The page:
Logging has long been associated with deforestation; vast tracts of land clear-cut without a plan for future growth and no consideration for how the tree removal will affect the ecosystem and surrounding communities. While that was true for a long time, and still presents a major problem around the world, sustainable forestry methods are changing that perception. Sustainable forestry meets the needs of the present – for goods like paper and lumber – without compromising the ability of future generations to meet their own needs.
Traditional logging methods take down as many trees as desired with an eye on immediate profit, and rather than replanting trees so more can be harvested in the future, they leave the landscape bare and damaged, moving on to a new forest for additional wood. To ensure that tree removal won’t harm the ecosystem and will allow for a continued harvest, sustainable forestry requires a multi-step process of evaluation, management and regeneration.
Forest managers assess the land, noting the types and health of the trees, the species of wildlife present and whether they are threatened or endangered, and other environmental issues. Socioeconomic impact is important, too. Then they must determine how many trees can be harvested, and whether this can be accomplished by pruning, cutting down older trees to encourage new growth, or thinning the forest in certain areas. This might involve controlled burns, and often opens up parts of the land to recreation.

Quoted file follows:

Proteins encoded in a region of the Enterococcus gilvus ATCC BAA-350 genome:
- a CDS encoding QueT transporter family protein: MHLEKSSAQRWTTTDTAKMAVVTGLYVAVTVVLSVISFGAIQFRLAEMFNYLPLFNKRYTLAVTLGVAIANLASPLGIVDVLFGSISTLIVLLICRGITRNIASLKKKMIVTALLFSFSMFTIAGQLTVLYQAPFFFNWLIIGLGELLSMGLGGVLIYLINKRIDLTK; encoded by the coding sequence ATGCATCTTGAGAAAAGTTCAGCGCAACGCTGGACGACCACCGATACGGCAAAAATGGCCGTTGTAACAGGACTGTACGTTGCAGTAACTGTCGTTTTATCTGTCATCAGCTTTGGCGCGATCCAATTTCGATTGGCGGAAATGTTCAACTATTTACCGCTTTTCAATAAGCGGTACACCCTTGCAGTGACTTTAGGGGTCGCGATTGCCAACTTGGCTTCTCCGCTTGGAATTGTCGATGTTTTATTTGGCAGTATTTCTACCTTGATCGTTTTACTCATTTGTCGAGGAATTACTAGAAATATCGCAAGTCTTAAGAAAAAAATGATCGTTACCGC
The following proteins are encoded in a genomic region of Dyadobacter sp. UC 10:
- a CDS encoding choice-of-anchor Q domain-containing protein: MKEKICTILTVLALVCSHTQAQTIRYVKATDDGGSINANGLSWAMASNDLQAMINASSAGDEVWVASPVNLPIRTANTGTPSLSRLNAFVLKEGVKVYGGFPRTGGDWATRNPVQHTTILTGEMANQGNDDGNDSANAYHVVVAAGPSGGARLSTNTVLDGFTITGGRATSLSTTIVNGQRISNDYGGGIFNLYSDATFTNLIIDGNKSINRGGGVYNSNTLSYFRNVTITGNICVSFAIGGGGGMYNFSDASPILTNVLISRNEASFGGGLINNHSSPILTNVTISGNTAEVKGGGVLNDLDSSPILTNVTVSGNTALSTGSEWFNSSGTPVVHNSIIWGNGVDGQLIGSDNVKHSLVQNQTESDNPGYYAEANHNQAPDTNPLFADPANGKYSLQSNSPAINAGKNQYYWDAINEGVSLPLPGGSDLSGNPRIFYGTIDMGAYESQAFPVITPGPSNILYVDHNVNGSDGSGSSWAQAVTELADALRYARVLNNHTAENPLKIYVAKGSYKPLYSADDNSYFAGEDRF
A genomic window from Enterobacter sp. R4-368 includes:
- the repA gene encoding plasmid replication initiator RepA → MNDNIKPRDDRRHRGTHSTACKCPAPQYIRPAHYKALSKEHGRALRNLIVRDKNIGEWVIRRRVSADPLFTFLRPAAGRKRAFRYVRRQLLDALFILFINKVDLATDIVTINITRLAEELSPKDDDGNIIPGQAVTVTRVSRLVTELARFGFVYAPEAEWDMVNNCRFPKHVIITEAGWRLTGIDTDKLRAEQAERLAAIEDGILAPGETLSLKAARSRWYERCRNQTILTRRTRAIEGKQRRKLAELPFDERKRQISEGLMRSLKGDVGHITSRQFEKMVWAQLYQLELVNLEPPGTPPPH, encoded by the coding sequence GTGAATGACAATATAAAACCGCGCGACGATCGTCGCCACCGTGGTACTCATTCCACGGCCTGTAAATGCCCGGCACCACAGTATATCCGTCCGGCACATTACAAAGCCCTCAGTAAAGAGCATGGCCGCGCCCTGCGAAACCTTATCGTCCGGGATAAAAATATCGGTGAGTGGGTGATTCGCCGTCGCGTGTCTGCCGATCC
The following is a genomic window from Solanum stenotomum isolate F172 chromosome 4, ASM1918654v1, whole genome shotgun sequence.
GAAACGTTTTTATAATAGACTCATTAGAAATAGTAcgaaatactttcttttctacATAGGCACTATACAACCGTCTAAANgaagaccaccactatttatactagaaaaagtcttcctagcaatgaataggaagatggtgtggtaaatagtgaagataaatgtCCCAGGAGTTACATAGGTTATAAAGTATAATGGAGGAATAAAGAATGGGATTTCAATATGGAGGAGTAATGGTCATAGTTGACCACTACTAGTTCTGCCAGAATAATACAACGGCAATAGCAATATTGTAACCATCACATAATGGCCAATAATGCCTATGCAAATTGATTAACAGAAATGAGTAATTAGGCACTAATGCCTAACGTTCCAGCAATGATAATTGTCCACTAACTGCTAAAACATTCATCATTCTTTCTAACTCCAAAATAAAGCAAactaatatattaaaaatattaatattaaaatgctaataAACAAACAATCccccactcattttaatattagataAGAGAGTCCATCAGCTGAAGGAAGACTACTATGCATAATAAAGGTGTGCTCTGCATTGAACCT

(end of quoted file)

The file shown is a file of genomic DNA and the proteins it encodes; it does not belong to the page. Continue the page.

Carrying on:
Third party certification ensures that all of this is done properly, in the best interests of the community, the environment and the nation in which the forest is located. An organization like the Sustainable Forestry Initiative cheeks on the forestry practices of a timber producer, and decides whether the resulting products can be labeled as sustainable.
Sustainable forestry can reduce climate change effects and reverse the damage that has been done by traditional logging in the past. Read more about how Eastern White Pine is a sustainable alternative to plantation-grown pine trees.
Photo: Bureau of Land Management